The Epistle of Paul to Titus, usually referred to simply as Titus, is one of the three pastoral epistles (along with 1 Timothy and 2 Timothy) in the New Testament, historically attributed to Paul the Apostle. It is addressed to Saint Titus and describes the requirements and duties of elders and bishops.
Not mentioned in the Acts of the Apostles, Saint Titus was noted in Galatians (cf. Gal. 2:1, 3) where Paul wrote of journeying to Jerusalem with Barnabas, accompanied by Titus. He was then dispatched to Corinth, Greece, where he successfully reconciled the Christian community there with Paul, its founder. Titus was later left on the island of Crete to help organize the Church, and later met back with the Apostle Paul in Nicopolis. He soon went to Dalmatia (now Croatia). According to Eusebius of Caesarea in the Ecclesiastical History, he served as the first bishop of Crete. He was buried in Cortyna (Gortyna), Crete; his head was later removed to Venice during the invasion of Crete by the Saracens in 832 and was enshrined in St Mark's Basilica, Venice, Italy.
Titus, along with the two other pastoral epistles (1 Timothy and 2 Timothy), is regarded by the large majority of scholars as being pseudepigraphical. On the basis of the language and content of the pastoral epistles, these scholars reject that they were written by Paul and believe that they were written by an anonymous forger after his death. Critics claim the vocabulary and style of the Pauline letters could not have been written by Paul according to available biographical information and reflect the views of the emerging Church rather than the apostle's. These scholars date the epistle from the 80s AD up to the end of the 2nd century.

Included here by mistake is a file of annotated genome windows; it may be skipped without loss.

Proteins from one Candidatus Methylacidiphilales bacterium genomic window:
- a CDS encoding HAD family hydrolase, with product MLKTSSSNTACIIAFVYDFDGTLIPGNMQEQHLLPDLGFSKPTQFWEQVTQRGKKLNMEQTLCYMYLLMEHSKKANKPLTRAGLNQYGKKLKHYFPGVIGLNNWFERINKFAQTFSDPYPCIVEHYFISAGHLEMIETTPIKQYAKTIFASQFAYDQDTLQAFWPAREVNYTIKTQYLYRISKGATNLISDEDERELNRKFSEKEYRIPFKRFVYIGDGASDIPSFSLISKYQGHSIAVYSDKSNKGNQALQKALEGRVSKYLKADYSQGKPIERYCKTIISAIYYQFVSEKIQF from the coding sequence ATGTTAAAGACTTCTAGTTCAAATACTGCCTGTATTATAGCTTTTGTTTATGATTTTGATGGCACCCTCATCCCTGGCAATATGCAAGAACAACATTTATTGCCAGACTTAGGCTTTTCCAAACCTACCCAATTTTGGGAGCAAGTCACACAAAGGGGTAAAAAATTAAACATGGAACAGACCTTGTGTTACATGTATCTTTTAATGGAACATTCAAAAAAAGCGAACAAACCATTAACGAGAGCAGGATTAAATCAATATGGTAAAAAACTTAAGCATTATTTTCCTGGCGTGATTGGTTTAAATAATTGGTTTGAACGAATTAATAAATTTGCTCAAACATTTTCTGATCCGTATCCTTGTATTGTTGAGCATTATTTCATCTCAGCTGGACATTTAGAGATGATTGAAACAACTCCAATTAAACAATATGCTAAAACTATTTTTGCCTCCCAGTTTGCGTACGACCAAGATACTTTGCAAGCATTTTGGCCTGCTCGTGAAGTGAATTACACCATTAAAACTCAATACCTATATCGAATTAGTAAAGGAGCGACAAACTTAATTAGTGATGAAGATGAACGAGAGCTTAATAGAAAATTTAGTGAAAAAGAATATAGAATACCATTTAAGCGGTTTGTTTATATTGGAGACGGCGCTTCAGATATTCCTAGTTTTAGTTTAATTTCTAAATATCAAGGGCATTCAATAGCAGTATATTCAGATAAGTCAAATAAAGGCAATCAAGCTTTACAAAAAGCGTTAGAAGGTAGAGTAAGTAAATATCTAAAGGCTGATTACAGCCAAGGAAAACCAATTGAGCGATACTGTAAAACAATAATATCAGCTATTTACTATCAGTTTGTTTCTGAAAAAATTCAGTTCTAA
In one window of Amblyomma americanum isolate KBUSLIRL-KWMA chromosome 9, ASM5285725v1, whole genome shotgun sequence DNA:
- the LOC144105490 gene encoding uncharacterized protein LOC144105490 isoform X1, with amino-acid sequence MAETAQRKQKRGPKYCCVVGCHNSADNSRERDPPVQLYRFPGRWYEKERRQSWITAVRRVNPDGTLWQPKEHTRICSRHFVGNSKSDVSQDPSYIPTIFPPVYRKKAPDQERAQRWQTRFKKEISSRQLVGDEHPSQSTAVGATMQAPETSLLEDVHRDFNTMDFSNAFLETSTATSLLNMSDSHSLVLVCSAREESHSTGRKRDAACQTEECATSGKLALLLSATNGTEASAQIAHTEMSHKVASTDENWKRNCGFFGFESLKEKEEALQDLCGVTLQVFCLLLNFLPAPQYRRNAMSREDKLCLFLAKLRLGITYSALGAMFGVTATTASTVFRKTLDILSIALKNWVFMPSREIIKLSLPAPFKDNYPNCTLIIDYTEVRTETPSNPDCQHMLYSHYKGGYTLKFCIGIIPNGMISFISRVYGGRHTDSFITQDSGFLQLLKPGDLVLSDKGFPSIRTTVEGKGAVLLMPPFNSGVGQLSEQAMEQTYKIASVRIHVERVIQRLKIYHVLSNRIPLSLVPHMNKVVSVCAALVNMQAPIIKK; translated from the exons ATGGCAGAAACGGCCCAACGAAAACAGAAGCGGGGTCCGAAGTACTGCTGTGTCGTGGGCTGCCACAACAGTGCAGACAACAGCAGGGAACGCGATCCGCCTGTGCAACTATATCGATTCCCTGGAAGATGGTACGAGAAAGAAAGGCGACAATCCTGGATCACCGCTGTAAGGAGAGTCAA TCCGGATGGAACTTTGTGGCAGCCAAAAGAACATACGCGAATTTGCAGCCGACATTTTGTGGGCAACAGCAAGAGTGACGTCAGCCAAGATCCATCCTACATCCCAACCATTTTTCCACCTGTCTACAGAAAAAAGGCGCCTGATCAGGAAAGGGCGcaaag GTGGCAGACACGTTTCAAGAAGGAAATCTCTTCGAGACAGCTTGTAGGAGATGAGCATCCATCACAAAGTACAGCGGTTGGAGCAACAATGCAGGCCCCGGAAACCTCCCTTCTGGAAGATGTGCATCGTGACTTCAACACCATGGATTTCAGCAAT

Titus has a very close affinity with 1 Timothy, sharing similar phrases and expressions and similar subject matter. This has led many scholars to believe that it was written by the same forger who wrote 1 and 2 Timothy-their author is sometimes referred to as "the Pastor."
The minority of scholars who believe Paul wrote Titus date its composition from the circumstance that it was written after Paul's visit to Crete (Titus 1:5). That visit could not be the one referred to in the Acts of the Apostles 27:7, when Paul was on his voyage to Rome as a prisoner, and where he continued a prisoner for two years. Thus traditional exegesis supposes that after his release Paul sailed from Rome into Asia, passing Crete by the way, and that there he left Titus "to set in order the things that were wanting." Thence he would have gone to Ephesus, where he left Timothy, and from Ephesus to Macedonia, where he wrote the First Epistle to Timothy, and thence, according to the subscription of this epistle, to "Nicopolis of Macedonia", from which place he wrote to Titus, about 66 or 67.
Recent scholarship has revived the theory that Paul used an amanuensis, or secretaries, in writing his letters (e.g. Rom 16:22), but possibly Luke for the pastorals. This was a common practice in ancient letter writing, even for the biblical writers.
View the Chapters of Titus:
1 2 3